HIKE TO: Stoddard Canyon Falls MILES: 1.25 miles (out & back) TIME: 15-20 mins one-way DATE I WENT: 8/15/20 DIFFICULTY: easy ELEVATION: 3653 ft ELEVATION GAIN/ LOSS: 188 ft HIKE PERMIT: no PARKING PERMIT: yes LOCATION: Angeles National Forest / Mount Baldy Wilderness Preserve / San Gabriel Mountains
This super short hike in Stoddard Canyon to the waterfall/ slide and swimming hole is a backward trail (goes down first, then hike up on the way out) in the Mt. Baldy region. There is a small parking lot at the trailhead but more parking off Mt Baldy Road. The upper part of the hike on the wide road is exposed but the canyon is shaded since it’s narrow. There are climbing routes and a ton of graffiti at the base of the waterfall so please do your part in practicing leave no trace, packing out your trash, and do not deface mother nature.
There are a few options to hike down – I went with option 3 which is the most “normal” hiking trail.
Option 1: You can descend directly from the top of the waterfall and slide down into the canyon (0.24 miles from the trailhead) – I was told there’s a canyoneering route from the top of the falls, not sure if this is it but we saw one person slide right down the waterfall which look sketchy with the concave walls.
Option 2: Take a steep/ very vertical rope directly to the bottom of the falls where all the graffiti is, assuming the rope is still there.
Option 3: (Recommended route, 0.6 miles one-way total) Hike a little farther (literally 2-3 mins further from the previous options) and descend down the side of the canyon by the pillar-like structures (see photo below).
There seems to be a quicker option to descend just a few feet before this trail but that way is steeper with loose little rocks so it’s sketchier.
This trail option also allows you to enjoy Stoddard Canyon more, exploring other swimming holes and San Antonio Creek just a bit more. I descended into the canyon at 0.38 mi and it’s 0.6 mi total to the falls one way. You can stay dry in the canyon by staying along the sides to avoid water. Since the waterfall area can get crowded and noisy, there is another great swimming hole right when you drop into the canyon (see the second photo below – you can hangout in this pool or the one above it).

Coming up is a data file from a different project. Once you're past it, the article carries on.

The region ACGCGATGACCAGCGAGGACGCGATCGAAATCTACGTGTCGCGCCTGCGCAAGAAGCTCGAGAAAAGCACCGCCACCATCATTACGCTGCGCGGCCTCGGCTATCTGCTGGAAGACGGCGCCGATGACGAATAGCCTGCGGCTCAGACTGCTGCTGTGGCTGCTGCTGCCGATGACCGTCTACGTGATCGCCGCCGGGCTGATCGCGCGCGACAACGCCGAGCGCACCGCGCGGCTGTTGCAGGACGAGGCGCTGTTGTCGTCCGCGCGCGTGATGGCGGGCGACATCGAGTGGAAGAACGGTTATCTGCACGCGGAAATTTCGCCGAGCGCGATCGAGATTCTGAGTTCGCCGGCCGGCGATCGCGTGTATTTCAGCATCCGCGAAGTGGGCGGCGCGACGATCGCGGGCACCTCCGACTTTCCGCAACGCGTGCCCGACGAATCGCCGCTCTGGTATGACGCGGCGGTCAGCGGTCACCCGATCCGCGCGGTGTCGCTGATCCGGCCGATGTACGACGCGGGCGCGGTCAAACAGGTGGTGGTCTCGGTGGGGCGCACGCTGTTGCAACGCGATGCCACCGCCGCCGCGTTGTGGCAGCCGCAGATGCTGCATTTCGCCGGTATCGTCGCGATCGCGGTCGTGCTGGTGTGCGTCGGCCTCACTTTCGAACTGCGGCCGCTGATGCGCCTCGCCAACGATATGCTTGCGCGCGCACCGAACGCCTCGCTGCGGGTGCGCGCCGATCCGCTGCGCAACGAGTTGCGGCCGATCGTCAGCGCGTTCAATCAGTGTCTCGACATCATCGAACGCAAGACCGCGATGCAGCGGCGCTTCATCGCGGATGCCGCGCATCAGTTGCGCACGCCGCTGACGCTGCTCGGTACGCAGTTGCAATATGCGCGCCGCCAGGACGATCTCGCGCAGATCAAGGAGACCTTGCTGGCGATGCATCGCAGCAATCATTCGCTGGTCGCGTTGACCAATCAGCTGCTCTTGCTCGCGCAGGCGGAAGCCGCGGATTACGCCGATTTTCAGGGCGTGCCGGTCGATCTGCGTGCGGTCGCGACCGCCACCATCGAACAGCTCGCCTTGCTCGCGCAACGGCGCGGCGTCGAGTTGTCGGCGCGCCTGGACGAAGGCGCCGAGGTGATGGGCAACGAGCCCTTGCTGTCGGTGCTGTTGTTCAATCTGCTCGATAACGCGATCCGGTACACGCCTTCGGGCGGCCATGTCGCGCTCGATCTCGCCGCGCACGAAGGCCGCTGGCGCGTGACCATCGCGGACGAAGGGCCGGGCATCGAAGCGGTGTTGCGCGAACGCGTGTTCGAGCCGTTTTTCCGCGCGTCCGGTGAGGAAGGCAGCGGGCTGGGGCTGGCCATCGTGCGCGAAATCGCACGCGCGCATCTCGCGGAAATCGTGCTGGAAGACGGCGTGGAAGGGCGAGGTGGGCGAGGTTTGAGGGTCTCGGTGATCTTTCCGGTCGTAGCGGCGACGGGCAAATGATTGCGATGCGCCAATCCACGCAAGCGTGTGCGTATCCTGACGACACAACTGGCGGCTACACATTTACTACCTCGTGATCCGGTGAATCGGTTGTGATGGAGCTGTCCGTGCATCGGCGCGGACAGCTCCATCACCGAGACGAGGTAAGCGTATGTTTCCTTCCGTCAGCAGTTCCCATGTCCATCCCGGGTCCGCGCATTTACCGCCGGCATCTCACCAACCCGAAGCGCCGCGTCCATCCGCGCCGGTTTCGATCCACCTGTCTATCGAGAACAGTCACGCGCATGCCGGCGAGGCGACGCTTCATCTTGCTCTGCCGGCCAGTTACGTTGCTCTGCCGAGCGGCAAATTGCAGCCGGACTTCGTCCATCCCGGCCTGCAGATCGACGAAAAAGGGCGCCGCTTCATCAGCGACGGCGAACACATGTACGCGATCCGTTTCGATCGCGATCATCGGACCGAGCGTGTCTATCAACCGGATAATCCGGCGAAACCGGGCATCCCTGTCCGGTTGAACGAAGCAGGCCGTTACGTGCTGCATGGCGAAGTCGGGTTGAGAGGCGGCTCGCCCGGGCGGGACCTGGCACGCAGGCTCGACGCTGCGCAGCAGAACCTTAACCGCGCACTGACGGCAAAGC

I went during a heatwave on my second trip out here and although it was 90 deg at the top, it does get a lot cooler by the waterfall since the canyon is narrow. I’ve always hiked in mid-morning and the canyon stays shaded the whole time I’m there.
When you’re done, hike out the same way!
4 thoughts on “Short Hike to a Swimming Hole in Stoddard Canyon”
Can you please do a pin drop for these places. I follow you to get inspiration for hiking and can be disheartening when I can’t find exactly where it is.
Hi Cory, thanks for your message – My blogs provide 90-100% of the information you need to get to the exact places I write about. If you look at the beginning of every trail report, you will notice I tell you the destination, trail name (if it has one which most do but this particular one does not), the area/ mountain range it is located in, and many more details including the parking/ trailhead for certain hikes. I’m not sure how much more info I can provide aside from providing detailed driving instructions and an exact pin which Google can surely pull up for you with a quick search of your own 🙂
The trailhead is open. There was a fire in the canyon in January, which is probably why Google has it as closed. Getting to the pool is too steep for me, so I kept walking down the abandoned road for another mile, and you work your way down to water level. There’s still graffiti and some litter and a lot of bugs, and you walk briefly through a burned-out area, but you arrive at a pretty spot with many small cataracts and pools. Getting back up to the parking lot is all uphill.
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